Bets on debt-ravaged Greece or ailing phone maker BlackBerry would make many investors flee, but for Prem Watsa both are part of a “cautious” strategy he employs to manage Fairfax Financial’s $23.3 billion portfolio.
Indian-born Watsa, 63, often compared to U.S. investor Warren Buffet, another self-made man, prides himself on a strategy of investing in stocks and markets others avoid.
In 1990, he was on the right side of the Tokyo market crash, and seventeen years later, his bet against the U.S. housing market bubble left him with billions of dollars in profits while less prescient peers took a battering.
His 2011 investment in Bank of Ireland—the only domestic Irish bank not forced into state ownership after a financial crisis—has almost trebled in value to 845 million euros ($1.15 billion).
Investments in Greece and a $4.7 billion bid for BlackBerry, which has faded almost to irrelevance in a competitive smartphone market, fit the pattern of contrarian investments, but it’s too early to say if they will succeed.
“We’ve got lots of cash, we’ve got 30 percent cash,” Watsa told Reuters in a rare interview by telephone on Friday, referring to the portion of his fund that is invested in cash.
The high cash exposure comes despite record low interest rates as central banks on both sides of the Atlantic implement quantitative easing (QE) to pump economies with cheap money.
Reticent about what many investors have seen as the bet of the year in U.S. equities, where the broad S&P500 index of leading shares has gained more than 26 percent so far in 2013, Watsa said the market was overstretched.
“We’re quite concerned about the U.S. markets in terms of how high they have gone. It’s not often that we put our money at risk. We’re very cautious, broadly speaking, in the investment business,” he said.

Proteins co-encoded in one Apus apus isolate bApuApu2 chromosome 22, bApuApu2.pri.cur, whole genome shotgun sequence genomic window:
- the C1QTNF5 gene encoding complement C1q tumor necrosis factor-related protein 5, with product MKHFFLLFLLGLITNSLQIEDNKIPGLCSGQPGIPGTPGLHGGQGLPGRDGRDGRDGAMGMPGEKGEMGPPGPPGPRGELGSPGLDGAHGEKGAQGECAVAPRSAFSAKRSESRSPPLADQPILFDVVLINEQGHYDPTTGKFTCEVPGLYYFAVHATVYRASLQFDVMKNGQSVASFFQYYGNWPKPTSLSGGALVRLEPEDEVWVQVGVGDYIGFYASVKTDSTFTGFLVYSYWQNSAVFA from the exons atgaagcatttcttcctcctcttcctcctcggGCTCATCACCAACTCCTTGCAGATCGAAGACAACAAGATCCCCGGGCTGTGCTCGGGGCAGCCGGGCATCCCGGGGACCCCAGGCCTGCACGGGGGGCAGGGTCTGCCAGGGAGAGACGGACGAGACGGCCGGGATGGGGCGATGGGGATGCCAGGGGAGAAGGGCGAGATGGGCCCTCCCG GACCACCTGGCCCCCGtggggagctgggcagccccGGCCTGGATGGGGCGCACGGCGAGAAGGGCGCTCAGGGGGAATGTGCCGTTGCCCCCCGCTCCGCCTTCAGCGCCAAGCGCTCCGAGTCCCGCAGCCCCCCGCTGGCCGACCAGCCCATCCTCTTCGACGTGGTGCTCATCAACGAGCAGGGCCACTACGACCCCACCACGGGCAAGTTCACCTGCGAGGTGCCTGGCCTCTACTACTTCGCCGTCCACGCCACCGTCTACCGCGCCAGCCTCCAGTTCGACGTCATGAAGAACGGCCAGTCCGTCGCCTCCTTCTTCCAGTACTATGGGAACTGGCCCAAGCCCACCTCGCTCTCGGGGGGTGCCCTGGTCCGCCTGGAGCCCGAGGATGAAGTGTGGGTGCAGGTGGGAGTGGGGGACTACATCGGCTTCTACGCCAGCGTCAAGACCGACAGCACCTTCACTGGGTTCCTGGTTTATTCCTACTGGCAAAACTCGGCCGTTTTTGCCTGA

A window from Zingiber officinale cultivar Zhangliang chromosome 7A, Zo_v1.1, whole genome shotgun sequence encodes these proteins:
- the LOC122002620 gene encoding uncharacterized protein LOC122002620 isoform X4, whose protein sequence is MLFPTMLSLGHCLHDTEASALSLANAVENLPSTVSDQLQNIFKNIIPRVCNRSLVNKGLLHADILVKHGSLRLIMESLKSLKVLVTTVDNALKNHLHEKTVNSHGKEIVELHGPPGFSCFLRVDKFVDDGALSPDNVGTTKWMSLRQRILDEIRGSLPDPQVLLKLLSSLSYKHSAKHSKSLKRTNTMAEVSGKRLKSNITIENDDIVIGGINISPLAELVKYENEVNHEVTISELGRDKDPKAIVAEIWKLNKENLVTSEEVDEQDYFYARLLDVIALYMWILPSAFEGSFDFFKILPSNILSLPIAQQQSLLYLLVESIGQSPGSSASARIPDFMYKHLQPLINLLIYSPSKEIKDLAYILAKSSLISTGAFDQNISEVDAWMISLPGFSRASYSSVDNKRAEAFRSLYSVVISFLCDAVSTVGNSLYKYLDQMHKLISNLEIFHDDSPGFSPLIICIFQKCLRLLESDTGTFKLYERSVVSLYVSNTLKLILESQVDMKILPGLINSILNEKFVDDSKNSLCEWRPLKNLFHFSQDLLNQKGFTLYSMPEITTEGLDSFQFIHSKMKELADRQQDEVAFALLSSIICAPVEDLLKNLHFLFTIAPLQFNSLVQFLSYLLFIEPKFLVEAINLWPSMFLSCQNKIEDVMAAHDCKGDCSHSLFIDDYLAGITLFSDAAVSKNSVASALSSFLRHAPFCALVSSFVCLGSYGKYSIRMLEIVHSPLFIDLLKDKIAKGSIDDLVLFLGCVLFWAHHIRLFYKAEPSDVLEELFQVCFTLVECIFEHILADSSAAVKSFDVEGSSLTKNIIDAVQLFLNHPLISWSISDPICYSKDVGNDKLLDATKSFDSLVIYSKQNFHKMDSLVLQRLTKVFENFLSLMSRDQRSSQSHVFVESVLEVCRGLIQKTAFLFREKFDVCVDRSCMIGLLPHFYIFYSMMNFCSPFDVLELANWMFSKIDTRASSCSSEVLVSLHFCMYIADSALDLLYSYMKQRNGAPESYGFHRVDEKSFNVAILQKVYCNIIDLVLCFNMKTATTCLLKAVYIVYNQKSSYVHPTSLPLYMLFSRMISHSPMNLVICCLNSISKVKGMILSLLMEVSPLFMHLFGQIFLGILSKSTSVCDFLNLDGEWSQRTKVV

“At least in the United States and Europe, inflation has yet to come up in any significant way … in both areas it’s close to 50 year lows in spite of all of the central bank action. We worry about those kinds of things.”
High Hopes For Ireland
Watsa spends considerably less time worrying about Ireland, where he said he had invested about 700 million dollars on property investments and his Bank of Ireland stake (at a cost of about 300 million euros, or $407.63 million).
The country was in the first year of its sovereign bailout when Watsa and Bill McMorrow, head of U.S.-headquartered real estate investor Kennedy Wilson, brought together five investors who pumped 1.1 billion euros into the bank’s 2011 bailout.
The yield on Ireland’s benchmark 10 year bond topped 13 percent and Bank of Ireland’s main rival AIB had to accept a bailout that left it 99.8 percent state-owned as the country plumbed the depths of its financial crisis.
Less than three years after, Ireland is within days of exiting its sovereign bailout, its 10-year bonds are commanding an interest rate of about 3.5 percent, unemployment is falling and property prices are starting to creep higher.